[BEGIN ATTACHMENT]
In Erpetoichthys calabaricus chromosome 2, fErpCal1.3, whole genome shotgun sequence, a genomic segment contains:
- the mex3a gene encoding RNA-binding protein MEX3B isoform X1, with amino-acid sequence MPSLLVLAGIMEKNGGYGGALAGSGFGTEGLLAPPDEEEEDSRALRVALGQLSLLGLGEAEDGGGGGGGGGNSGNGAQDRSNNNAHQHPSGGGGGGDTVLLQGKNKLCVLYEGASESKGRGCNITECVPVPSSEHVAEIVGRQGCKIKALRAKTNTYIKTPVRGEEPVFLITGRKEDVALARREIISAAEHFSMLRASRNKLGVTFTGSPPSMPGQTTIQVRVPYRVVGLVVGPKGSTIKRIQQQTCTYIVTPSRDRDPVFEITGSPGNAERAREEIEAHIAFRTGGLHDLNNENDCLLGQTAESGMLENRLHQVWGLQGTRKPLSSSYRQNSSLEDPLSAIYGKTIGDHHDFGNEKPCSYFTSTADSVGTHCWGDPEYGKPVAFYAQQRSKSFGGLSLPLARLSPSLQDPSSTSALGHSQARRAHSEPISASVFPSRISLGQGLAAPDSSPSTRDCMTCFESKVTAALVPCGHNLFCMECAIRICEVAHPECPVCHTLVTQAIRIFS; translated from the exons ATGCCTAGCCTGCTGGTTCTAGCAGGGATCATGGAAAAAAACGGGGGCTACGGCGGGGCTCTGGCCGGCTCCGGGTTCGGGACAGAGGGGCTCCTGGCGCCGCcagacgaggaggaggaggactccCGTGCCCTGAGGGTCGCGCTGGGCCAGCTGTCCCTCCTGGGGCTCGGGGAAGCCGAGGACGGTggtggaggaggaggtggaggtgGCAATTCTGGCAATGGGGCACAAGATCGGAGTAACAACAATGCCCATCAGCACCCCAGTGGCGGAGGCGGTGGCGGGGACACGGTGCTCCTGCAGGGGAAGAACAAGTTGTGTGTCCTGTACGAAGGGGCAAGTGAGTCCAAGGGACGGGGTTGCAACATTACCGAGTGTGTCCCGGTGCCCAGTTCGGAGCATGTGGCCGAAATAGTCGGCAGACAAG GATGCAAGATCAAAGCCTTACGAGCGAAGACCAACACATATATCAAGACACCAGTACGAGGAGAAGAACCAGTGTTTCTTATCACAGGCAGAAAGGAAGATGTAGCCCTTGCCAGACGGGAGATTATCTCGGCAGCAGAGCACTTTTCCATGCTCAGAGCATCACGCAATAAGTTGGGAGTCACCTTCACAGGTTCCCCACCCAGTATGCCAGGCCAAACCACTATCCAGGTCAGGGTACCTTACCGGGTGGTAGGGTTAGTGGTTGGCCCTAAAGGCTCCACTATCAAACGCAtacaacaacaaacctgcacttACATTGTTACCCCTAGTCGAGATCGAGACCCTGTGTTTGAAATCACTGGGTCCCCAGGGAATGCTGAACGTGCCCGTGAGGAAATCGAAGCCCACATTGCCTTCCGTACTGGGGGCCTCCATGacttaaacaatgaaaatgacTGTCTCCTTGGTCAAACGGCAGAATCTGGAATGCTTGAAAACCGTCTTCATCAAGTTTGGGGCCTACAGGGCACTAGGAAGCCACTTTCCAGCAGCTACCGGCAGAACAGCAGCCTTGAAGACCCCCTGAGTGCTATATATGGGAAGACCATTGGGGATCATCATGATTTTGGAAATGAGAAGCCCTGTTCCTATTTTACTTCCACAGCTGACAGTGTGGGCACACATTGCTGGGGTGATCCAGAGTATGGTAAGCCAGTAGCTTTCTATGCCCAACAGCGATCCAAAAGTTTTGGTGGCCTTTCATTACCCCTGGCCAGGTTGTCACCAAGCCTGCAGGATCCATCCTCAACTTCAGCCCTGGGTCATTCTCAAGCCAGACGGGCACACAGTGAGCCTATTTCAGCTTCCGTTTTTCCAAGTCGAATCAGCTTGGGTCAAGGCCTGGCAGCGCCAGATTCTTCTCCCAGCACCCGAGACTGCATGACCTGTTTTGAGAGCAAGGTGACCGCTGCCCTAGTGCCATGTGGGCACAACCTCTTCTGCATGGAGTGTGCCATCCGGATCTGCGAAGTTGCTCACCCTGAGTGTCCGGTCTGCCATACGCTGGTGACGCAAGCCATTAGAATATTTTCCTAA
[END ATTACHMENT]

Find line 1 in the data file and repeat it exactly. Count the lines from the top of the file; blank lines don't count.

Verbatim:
In Erpetoichthys calabaricus chromosome 2, fErpCal1.3, whole genome shotgun sequence, a genomic segment contains: